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Students sit-in to protest Rose closing

Published: January 30, 2009
Section: Front Page


MEET THE PRESS: Student sit-in against the closing of the Rose Art Museum draws national media attention.The closing of the Rose has been covered by the New York Times, Boston Globe, and other national outlets.<br /><i>PHOTO BY Max Shay/The Hoot</i>

MEET THE PRESS: Student sit-in against the closing of the Rose Art Museum draws national media attention.The closing of the Rose has been covered by the New York Times, Boston Globe, and other national outlets.
PHOTO BY Max Shay/The Hoot

Hoot Photographic Gallery Links:
Images by Max Shay ’11/The Hoot
Images by Natasha Rubin ’11/The Hoot
Images by Yuan Yao ’11/The Hoot
Images by Amira Mintz-Morgenthau ’12/The Hoot
Images by Barbara Stark ’12/The Hoot

Long considered a “jewel in the crown of Brandeis,” the Rose Art Museum was flooded with over 100 members and supporters of the Brandeis community in an effort to protest the Board of trustee’s Monday night decision to close the museum and sell off all of the artwork this summer.

The crowd, which filled the entire upper gallery and staircase, was largely silent as Michael Rush, Director of the Museum spoke.

“The Rose is over,” he said. “History will judge Brandeis on this decision. As essential as the Rose is to the Brandeis community, it is bigger than Brandeis. The university has made a big, big mistake.”

Rush’s speech to the crowd kicked off a string of speeches by students, faculty and supporters of the museum who took advantage of an open microphone set up by the event’s organizers.

Sommerville resident and Brandeis Alumnae Carolyn Mellin ’80 heard about the sit-in in the newspaper.

Mellin, who graduated from the university with a BA in English Literature, said that as a student, she often went to the Rose Art Museum to learn about up and coming artists.

“This is a unique collection that is known around the entire country and the world, she said. “Selling it is a crime against the arts.”

Sit-in organizer Rebeccah Ulm ’11 said that she was appalled with the manner in which the decision to close the museum was made.

“We weren’t consulted in the first place,” she said. “This open mic is so that [university President] Jehuda [Reinharz] can hear that opinions matter and that what we think should be considered.”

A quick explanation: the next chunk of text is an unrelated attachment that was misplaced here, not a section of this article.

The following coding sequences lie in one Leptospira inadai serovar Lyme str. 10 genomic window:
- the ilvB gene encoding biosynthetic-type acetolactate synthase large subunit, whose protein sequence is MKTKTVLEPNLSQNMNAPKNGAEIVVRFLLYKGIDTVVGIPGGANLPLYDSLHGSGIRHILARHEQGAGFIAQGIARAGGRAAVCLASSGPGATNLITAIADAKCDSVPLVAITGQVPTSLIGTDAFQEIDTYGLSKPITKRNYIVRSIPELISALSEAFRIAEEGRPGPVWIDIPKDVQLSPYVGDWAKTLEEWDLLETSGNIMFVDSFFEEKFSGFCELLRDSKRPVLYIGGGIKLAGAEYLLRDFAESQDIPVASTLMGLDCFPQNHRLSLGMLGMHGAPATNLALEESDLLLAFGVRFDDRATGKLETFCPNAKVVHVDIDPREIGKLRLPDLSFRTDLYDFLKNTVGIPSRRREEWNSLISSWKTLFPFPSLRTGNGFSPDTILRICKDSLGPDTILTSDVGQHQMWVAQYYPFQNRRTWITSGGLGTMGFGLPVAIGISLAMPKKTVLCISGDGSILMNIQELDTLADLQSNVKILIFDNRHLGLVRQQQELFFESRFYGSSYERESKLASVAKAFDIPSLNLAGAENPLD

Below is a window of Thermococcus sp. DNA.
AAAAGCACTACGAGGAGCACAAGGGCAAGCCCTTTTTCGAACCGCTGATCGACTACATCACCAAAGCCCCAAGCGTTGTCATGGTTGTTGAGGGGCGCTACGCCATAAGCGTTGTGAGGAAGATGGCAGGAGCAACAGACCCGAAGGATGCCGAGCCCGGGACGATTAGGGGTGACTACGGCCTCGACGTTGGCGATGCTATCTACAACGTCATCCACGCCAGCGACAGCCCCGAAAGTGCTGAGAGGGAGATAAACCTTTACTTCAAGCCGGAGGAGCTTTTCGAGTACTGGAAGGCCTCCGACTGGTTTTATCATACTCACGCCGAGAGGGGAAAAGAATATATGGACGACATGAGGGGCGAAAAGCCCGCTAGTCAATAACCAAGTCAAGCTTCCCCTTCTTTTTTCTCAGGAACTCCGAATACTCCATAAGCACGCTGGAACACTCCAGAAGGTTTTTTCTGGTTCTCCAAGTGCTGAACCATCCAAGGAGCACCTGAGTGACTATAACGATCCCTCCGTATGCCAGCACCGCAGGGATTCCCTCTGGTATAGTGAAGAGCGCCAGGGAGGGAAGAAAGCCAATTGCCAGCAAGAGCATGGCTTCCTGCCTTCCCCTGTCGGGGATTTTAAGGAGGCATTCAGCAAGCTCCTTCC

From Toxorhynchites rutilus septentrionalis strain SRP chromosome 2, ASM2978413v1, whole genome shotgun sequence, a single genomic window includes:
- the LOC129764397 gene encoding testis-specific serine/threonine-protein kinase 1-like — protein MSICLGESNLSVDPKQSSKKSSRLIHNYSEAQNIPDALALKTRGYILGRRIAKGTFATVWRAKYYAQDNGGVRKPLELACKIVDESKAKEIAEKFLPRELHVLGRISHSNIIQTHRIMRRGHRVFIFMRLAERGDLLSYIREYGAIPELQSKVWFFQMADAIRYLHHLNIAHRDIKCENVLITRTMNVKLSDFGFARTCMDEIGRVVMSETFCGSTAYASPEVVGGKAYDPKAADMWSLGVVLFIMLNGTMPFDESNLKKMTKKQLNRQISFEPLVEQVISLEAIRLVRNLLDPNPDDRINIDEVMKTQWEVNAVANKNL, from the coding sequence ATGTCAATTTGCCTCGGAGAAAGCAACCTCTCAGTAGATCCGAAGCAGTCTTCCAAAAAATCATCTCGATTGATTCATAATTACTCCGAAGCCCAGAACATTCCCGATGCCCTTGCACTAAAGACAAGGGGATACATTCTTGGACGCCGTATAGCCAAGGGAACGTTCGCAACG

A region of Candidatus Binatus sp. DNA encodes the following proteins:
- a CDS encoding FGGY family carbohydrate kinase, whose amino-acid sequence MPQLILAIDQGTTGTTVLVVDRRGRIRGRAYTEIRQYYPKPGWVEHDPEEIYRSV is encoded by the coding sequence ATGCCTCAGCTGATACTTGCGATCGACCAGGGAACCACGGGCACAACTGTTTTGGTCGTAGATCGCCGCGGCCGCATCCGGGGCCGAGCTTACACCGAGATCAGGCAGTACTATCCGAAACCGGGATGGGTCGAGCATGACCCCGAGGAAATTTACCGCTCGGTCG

Politics and Art History major Julia Sfverlazzo ’09 said to the audience that she is “sad that this is my alma mater because I didn’t believe this could happen here. We need to maintain our ideals even in a crisis.”

At a forum Wednesday, Reinharz spoke to students and answered questions regarding the closing of the Rose.

“We are not abandoning the arts,” he said.

Ulm, however, told the audience yesterday that she did not believe the president.

“This decision certainly made it feel like he’s abandoning us,” she said.

Rush did tell the audience that although he was saddened by the administration’s decision to close the museum, “there are no finer people to work with than [Provost] Marty Kraus and Jehudah Reinharz,” to which one woman shouted “that’s bullshit.”

Overall, however, the sentiment of the crowd gathered was sadness, not anger.

As the speakers died down, the crowd thinned out into the galleries of the Rose in an effort to pay homage to the artwork that would soon be forever out of their view.

83 year-old Newton resident Edwin Far said that he had heard about the closing of the Rose on television Wednesday evening.

While Farr has been an active member of the Brandeis Athletics department for years, he had never been inside the museum until yesterday, and had been unaware of the protest before he arrived.

“I’m impressed at how much stuff they have here,” he said. “So I’m going to go home tonight, think about what I’ve seen, and keep coming back until it’s not here.”

Later, Rose staff member Robin Dash led students in a poster-making effort, turning their anger over selling art into art itself.

By the end of the protest, over 30 posters lined the windows at the entrance of the museum.

“For sale,” one read. “Call Jehuda. 781-736-3001.”